2014 Annual Science Report

NASA Ames Research Center Reporting  |  SEP 2013 – DEC 2014

Mineralogical Traces of Early Habitable Environments

Project Summary

The goal of our work is to understand how habitability (potential to support life) varies across a range of physical and chemical parameters, in order to support a long-term goal of characterizing habitability of environments on Mars. The project consists of two main components: 1. We are examining the interplay between physicochemical environment and associated microbial communities in a subsurface environment dominated by serpentinization (a reaction involving water and crustal rocks, which indicated by surface mineralogy to have occurred on ancient Mars). 2. We are working to understand how mineral assemblages can serve as a lasting record of prior environmental conditions, and therefore as indicators of prior habitability. This component directly supports the interpretation of mineralogy data obtained by the CheMin instrument on the Mars Science Laboratory.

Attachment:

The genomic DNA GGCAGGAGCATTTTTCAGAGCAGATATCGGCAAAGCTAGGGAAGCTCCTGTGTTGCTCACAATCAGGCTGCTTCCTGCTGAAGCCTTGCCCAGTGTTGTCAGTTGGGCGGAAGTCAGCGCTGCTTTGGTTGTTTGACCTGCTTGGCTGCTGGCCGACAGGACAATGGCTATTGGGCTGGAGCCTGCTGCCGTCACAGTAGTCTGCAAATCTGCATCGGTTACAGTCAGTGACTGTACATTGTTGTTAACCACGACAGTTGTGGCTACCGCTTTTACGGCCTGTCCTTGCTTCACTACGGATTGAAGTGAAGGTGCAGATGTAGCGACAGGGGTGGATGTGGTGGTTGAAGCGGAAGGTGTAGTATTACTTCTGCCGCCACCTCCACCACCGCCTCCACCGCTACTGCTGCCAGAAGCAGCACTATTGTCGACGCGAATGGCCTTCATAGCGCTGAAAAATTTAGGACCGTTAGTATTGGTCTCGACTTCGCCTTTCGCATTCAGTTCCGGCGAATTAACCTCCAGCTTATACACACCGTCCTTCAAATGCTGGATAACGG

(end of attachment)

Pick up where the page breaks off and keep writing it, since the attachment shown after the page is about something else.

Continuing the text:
4 Institutions
3 Teams
4 Publications
1 Field Site
Field Sites

Project Progress

Work in this project year focused principally on the serpentinite borehole observatories at McLaughlin Natural Reserve, which were established in project year 3. We completed sequencing and analysis of metagenomes from cored material and recovered well fluids, X-ray diffraction analysis of cored materials, and 18 months of seasonal monitoring. Additionally, we installed and recovered a first round of down-hole microbial colonization experiments, and conducted an initial suite of enrichment culturing experiments. Results were published in Frontiers in Microbiology and Scientific Drilling, and presented at the Tenth International Symposium on Subsurface Microbiology and the American Geophysical Union Fall meeting.

Figure 1. Tom Bristow and Niki Parenteau talk with museum visitors about rocks, Mars, and life, as part of the California Academy of Sciences “Dark Universe” program. For six consecutive weekends, the Ames team contributed an interactive exhibit and supplied speakers for the Cal Academy’s “Connect with a Scientist” series of live interviews.

Figure 2. Melitza Crespo-Medina (L foreground), Katrina Twing (left background) and Danielle Gruen (R) talk science as Katrina and Melitza sample CROMO well fluids for RNA.